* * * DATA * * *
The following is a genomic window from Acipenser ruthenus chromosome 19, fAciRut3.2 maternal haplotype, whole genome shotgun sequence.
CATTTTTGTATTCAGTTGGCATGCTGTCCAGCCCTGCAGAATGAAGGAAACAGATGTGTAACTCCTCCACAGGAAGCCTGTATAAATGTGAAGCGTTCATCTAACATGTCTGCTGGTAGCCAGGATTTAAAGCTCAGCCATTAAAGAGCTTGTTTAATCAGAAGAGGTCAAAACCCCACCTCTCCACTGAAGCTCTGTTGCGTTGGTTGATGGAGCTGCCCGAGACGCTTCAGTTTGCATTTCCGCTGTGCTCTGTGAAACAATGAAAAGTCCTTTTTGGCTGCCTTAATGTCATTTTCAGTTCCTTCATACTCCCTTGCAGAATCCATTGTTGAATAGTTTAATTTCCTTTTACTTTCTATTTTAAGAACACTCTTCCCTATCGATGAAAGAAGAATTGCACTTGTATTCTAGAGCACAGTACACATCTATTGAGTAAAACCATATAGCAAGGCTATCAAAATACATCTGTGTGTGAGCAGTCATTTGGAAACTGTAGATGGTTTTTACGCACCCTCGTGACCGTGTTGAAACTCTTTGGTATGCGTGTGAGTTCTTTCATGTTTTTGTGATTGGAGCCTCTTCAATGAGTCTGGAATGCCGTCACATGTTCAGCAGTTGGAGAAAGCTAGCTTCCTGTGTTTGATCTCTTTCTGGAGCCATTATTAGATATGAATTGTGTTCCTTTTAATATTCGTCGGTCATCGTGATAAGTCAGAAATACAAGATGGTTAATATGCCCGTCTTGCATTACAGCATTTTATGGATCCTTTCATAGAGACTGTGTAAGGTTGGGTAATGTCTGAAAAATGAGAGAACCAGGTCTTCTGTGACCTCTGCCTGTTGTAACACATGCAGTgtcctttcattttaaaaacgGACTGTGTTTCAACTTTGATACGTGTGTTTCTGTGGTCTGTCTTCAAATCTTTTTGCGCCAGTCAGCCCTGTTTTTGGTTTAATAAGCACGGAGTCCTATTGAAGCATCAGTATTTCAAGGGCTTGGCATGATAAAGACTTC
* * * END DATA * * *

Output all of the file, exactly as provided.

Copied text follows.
The following is a genomic window from Acipenser ruthenus chromosome 19, fAciRut3.2 maternal haplotype, whole genome shotgun sequence.
CATTTTTGTATTCAGTTGGCATGCTGTCCAGCCCTGCAGAATGAAGGAAACAGATGTGTAACTCCTCCACAGGAAGCCTGTATAAATGTGAAGCGTTCATCTAACATGTCTGCTGGTAGCCAGGATTTAAAGCTCAGCCATTAAAGAGCTTGTTTAATCAGAAGAGGTCAAAACCCCACCTCTCCACTGAAGCTCTGTTGCGTTGGTTGATGGAGCTGCCCGAGACGCTTCAGTTTGCATTTCCGCTGTGCTCTGTGAAACAATGAAAAGTCCTTTTTGGCTGCCTTAATGTCATTTTCAGTTCCTTCATACTCCCTTGCAGAATCCATTGTTGAATAGTTTAATTTCCTTTTACTTTCTATTTTAAGAACACTCTTCCCTATCGATGAAAGAAGAATTGCACTTGTATTCTAGAGCACAGTACACATCTATTGAGTAAAACCATATAGCAAGGCTATCAAAATACATCTGTGTGTGAGCAGTCATTTGGAAACTGTAGATGGTTTTTACGCACCCTCGTGACCGTGTTGAAACTCTTTGGTATGCGTGTGAGTTCTTTCATGTTTTTGTGATTGGAGCCTCTTCAATGAGTCTGGAATGCCGTCACATGTTCAGCAGTTGGAGAAAGCTAGCTTCCTGTGTTTGATCTCTTTCTGGAGCCATTATTAGATATGAATTGTGTTCCTTTTAATATTCGTCGGTCATCGTGATAAGTCAGAAATACAAGATGGTTAATATGCCCGTCTTGCATTACAGCATTTTATGGATCCTTTCATAGAGACTGTGTAAGGTTGGGTAATGTCTGAAAAATGAGAGAACCAGGTCTTCTGTGACCTCTGCCTGTTGTAACACATGCAGTgtcctttcattttaaaaacgGACTGTGTTTCAACTTTGATACGTGTGTTTCTGTGGTCTGTCTTCAAATCTTTTTGCGCCAGTCAGCCCTGTTTTTGGTTTAATAAGCACGGAGTCCTATTGAAGCATCAGTATTTCAAGGGCTTGGCATGATAAAGACTTC